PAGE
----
Dozens of civilians in Syria's flashpoint city of Homs were killed in cold blood, the government and opposition said on Monday, disputing responsibility for what both sides called a massacre during a visit from special envoy Kofi Annan.
There are grave and appalling reports of atrocities and abuses (in Syria), Annan told reporters in Ankara before meeting Turkish Prime Minister Tayyip Erdogan. Killings of civilians must end now. The world must send a clear and united message that this is simply unacceptable.
The carnage in Homs followed the army's launch of an assault on Idlib city in the northwest and coincided with the first visit to Syria by U.N.-Arab League envoy Annan, who was seeking agreement on a ceasefire, humanitarian access and political dialogue.
Activists in Homs and Syrian TV showed videos of bloodied bodies, their hands tied behind their backs, lying on trash-littered streets and in blood spattered rooms. Opposition groups also uploaded videos of corpses being wrapped in white shrouds as crowds lined up to pray for the dead, who are believed to have been killed late on Sunday.
A popular uprising against four decades of Assad family rule erupted a year ago and has become increasingly bloody as rebels fight a state forces' crackdown.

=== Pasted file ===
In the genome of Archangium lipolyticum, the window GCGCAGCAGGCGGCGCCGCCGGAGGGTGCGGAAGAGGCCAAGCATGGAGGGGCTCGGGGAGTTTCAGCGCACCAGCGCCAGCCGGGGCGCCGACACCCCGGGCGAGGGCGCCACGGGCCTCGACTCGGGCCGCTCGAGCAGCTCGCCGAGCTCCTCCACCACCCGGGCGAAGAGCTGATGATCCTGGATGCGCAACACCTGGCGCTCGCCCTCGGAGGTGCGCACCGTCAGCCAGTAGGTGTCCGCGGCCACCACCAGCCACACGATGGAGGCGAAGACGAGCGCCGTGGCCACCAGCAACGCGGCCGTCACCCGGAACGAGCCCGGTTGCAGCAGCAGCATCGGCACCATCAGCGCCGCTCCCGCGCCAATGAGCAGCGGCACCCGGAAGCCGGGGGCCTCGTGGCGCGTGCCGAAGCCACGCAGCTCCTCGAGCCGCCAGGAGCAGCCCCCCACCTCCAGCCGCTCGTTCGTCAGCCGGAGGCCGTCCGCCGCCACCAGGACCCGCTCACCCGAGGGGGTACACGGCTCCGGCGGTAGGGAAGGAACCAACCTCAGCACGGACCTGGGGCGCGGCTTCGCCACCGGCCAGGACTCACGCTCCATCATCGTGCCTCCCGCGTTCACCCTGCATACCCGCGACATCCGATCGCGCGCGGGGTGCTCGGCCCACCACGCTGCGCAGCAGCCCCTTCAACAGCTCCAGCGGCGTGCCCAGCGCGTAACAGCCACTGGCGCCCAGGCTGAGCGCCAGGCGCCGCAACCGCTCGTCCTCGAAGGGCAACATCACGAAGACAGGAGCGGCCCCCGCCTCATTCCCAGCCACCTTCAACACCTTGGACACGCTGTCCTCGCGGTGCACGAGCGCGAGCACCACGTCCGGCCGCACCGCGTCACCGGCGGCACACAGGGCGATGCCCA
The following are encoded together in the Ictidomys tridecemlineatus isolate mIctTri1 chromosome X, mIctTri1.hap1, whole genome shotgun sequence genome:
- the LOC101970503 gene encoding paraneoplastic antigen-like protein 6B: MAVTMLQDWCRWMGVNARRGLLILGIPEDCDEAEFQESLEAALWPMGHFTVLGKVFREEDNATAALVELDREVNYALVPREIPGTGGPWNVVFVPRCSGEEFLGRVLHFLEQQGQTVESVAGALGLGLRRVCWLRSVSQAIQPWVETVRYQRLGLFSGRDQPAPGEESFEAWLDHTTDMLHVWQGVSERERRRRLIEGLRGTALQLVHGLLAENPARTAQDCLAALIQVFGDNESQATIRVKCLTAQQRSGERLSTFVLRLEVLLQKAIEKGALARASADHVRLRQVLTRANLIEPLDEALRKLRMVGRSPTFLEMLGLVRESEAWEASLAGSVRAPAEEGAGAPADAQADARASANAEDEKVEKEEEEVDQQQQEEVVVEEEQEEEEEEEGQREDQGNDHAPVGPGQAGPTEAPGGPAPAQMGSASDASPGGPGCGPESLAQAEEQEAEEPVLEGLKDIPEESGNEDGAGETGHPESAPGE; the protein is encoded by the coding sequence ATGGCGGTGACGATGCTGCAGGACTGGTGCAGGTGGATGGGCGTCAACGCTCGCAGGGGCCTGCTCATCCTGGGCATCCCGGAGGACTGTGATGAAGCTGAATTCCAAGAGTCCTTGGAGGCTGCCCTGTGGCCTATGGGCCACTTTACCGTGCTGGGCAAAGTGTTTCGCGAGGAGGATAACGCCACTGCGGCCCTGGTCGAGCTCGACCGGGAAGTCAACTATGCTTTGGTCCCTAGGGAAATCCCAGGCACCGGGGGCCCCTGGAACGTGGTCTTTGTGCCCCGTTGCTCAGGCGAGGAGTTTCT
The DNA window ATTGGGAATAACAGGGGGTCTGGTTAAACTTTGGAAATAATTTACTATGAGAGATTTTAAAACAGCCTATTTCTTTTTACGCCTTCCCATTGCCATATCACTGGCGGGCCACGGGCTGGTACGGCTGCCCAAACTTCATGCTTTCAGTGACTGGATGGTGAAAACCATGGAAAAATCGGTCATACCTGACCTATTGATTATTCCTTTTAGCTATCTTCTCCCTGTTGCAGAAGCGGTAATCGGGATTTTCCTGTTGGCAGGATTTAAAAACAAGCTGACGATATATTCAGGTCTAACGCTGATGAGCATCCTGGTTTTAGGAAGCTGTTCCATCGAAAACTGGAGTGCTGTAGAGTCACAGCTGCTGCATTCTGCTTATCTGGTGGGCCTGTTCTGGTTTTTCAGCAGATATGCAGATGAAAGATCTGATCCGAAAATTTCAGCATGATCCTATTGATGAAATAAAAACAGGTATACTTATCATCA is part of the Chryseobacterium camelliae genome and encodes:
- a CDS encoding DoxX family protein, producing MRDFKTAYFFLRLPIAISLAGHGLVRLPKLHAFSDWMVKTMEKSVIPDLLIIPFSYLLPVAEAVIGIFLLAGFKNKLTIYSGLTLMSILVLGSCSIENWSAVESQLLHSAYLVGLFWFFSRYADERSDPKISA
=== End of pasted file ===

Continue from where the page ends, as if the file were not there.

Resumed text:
The United Nations estimates Syrian security forces have killed well over 7,500 people. The government says foreign militants are behind the unrest and are responsible for the death of more than 2,500 security forces.
The head of the United Nations urged President Bashar al-Assad to respond within the next few days and called military operations against a year-long uprising shameful.
The Syrian government has failed to fulfil its responsibility to protect its own people and instead has subjected its citizens in several cities to military assault and disproportionate use of force, said Secretary-General Ban Ki-moon. These shameful operations continue.
RAPES AND SLIT THROATS
Government restrictions on media access have made it hard to assess conflicting reports by the authorities and activists of the mass killing reported on Monday.
A medical worker in Homs working in the rebel-held neighbourhood of Khalidiya said many of the victims were killed with knives and some of the women appeared to have been raped.
We received the bodies in two batches ... we tried to go to see if there were any survivors but they were all dead, said the medical worker, who called himself Yazan.
I saw two females who were raped, one was around 12 or 13 years old. She was covered in blood and her underclothes were off. One of the women was strangled; she had bruises on her neck. Some of the bodies I saw, especially the children, had their throats slit.
The government and opposition each said the other side was to blame for the killings in Homs, where Syrian forces retook a rebel-held district on March 1 after a 26-day siege.
United Nations investigators on Monday said Syria subjected civilians to collective punishment and that its forces stand accused of carrying out executions and mass arrests in Baba Amr.